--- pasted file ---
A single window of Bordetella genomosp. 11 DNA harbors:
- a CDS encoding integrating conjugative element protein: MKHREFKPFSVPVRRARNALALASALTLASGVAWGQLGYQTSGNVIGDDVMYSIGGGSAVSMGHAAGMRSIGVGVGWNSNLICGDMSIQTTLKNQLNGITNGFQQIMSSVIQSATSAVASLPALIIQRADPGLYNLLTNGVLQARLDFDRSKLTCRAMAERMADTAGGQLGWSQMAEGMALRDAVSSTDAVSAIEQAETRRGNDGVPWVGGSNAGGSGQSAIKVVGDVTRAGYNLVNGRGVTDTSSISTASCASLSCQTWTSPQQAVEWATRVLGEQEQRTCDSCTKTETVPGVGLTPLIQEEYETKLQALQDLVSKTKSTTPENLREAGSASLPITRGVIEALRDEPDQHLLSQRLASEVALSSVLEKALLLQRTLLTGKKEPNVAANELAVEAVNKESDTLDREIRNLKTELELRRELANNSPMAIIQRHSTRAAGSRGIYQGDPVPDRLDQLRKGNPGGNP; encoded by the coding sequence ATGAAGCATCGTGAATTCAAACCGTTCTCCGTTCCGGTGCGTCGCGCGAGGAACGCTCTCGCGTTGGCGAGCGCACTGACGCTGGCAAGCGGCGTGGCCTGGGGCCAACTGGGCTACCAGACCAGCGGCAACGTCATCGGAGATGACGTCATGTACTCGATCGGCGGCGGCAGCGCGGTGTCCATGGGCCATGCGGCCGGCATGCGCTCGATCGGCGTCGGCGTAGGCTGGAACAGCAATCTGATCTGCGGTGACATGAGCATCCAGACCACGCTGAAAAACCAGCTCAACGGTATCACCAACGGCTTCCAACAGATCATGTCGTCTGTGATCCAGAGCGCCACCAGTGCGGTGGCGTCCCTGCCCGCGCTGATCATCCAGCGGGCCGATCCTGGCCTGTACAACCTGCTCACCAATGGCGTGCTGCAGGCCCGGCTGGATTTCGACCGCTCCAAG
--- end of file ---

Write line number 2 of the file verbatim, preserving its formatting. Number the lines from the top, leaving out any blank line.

- a CDS encoding integrating conjugative element protein: MKHREFKPFSVPVRRARNALALASALTLASGVAWGQLGYQTSGNVIGDDVMYSIGGGSAVSMGHAAGMRSIGVGVGWNSNLICGDMSIQTTLKNQLNGITNGFQQIMSSVIQSATSAVASLPALIIQRADPGLYNLLTNGVLQARLDFDRSKLTCRAMAERMADTAGGQLGWSQMAEGMALRDAVSSTDAVSAIEQAETRRGNDGVPWVGGSNAGGSGQSAIKVVGDVTRAGYNLVNGRGVTDTSSISTASCASLSCQTWTSPQQAVEWATRVLGEQEQRTCDSCTKTETVPGVGLTPLIQEEYETKLQALQDLVSKTKSTTPENLREAGSASLPITRGVIEALRDEPDQHLLSQRLASEVALSSVLEKALLLQRTLLTGKKEPNVAANELAVEAVNKESDTLDREIRNLKTELELRRELANNSPMAIIQRHSTRAAGSRGIYQGDPVPDRLDQLRKGNPGGNP; encoded by the coding sequence ATGAAGCATCGTGAATTCAAACCGTTCTCCGTTCCGGTGCGTCGCGCGAGGAACGCTCTCGCGTTGGCGAGCGCACTGACGCTGGCAAGCGGCGTGGCCTGGGGCCAACTGGGCTACCAGACCAGCGGCAACGTCATCGGAGATGACGTCATGTACTCGATCGGCGGCGGCAGCGCGGTGTCCATGGGCCATGCGGCCGGCATGCGCTCGATCGGCGTCGGCGTAGGCTGGAACAGCAATCTGATCTGCGGTGACATGAGCATCCAGACCACGCTGAAAAACCAGCTCAACGGTATCACCAACGGCTTCCAACAGATCATGTCGTCTGTGATCCAGAGCGCCACCAGTGCGGTGGCGTCCCTGCCCGCGCTGATCATCCAGCGGGCCGATCCTGGCCTGTACAACCTGCTCACCAATGGCGTGCTGCAGGCCCGGCTGGATTTCGACCGCTCCAAG